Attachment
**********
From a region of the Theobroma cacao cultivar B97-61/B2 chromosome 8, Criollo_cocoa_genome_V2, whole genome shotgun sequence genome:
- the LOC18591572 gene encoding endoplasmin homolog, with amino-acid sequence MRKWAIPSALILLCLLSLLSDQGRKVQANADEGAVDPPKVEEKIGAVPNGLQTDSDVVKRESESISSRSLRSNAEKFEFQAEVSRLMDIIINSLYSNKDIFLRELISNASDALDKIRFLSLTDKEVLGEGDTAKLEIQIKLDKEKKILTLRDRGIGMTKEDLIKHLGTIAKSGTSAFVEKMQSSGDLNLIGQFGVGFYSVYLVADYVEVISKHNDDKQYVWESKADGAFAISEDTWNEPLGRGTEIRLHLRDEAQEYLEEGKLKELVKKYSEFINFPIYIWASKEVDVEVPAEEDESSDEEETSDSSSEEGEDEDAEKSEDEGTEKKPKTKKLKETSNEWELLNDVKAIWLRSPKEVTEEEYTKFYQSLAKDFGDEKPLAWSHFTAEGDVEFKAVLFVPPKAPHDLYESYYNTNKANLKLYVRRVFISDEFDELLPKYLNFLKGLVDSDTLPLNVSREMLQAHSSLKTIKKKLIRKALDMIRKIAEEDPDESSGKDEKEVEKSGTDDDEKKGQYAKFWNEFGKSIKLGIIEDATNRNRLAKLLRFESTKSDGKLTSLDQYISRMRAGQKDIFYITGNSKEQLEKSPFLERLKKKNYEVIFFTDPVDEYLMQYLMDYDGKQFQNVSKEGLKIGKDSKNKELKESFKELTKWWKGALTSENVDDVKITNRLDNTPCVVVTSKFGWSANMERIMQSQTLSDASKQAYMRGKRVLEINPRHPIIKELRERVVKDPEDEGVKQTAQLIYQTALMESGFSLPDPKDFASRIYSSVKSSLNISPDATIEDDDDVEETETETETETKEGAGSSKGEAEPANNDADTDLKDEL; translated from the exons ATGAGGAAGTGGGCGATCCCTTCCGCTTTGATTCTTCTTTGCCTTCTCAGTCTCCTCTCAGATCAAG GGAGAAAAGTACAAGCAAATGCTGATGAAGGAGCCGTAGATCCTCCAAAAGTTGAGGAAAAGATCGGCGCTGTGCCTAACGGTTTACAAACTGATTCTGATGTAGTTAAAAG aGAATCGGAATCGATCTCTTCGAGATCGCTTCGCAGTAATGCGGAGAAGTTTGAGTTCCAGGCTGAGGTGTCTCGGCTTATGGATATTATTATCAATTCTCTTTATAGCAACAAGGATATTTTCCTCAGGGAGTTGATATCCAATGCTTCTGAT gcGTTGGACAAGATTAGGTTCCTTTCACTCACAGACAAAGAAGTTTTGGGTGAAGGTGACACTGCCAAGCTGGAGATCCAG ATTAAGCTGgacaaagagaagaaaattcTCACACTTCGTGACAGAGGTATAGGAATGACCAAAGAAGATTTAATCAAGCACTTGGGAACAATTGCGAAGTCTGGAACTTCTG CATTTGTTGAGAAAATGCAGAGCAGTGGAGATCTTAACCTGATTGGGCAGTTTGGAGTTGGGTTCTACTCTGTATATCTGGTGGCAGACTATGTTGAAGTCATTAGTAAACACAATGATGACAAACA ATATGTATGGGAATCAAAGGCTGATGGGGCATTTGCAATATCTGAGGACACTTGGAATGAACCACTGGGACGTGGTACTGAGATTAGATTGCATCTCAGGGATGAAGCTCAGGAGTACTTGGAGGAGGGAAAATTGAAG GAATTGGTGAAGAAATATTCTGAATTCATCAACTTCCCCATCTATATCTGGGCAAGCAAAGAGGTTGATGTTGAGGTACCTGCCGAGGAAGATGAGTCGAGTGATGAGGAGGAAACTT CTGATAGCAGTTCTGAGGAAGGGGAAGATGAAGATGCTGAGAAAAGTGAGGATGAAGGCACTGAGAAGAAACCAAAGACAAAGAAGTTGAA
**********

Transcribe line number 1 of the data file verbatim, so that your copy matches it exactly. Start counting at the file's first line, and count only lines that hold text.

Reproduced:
From a region of the Theobroma cacao cultivar B97-61/B2 chromosome 8, Criollo_cocoa_genome_V2, whole genome shotgun sequence genome: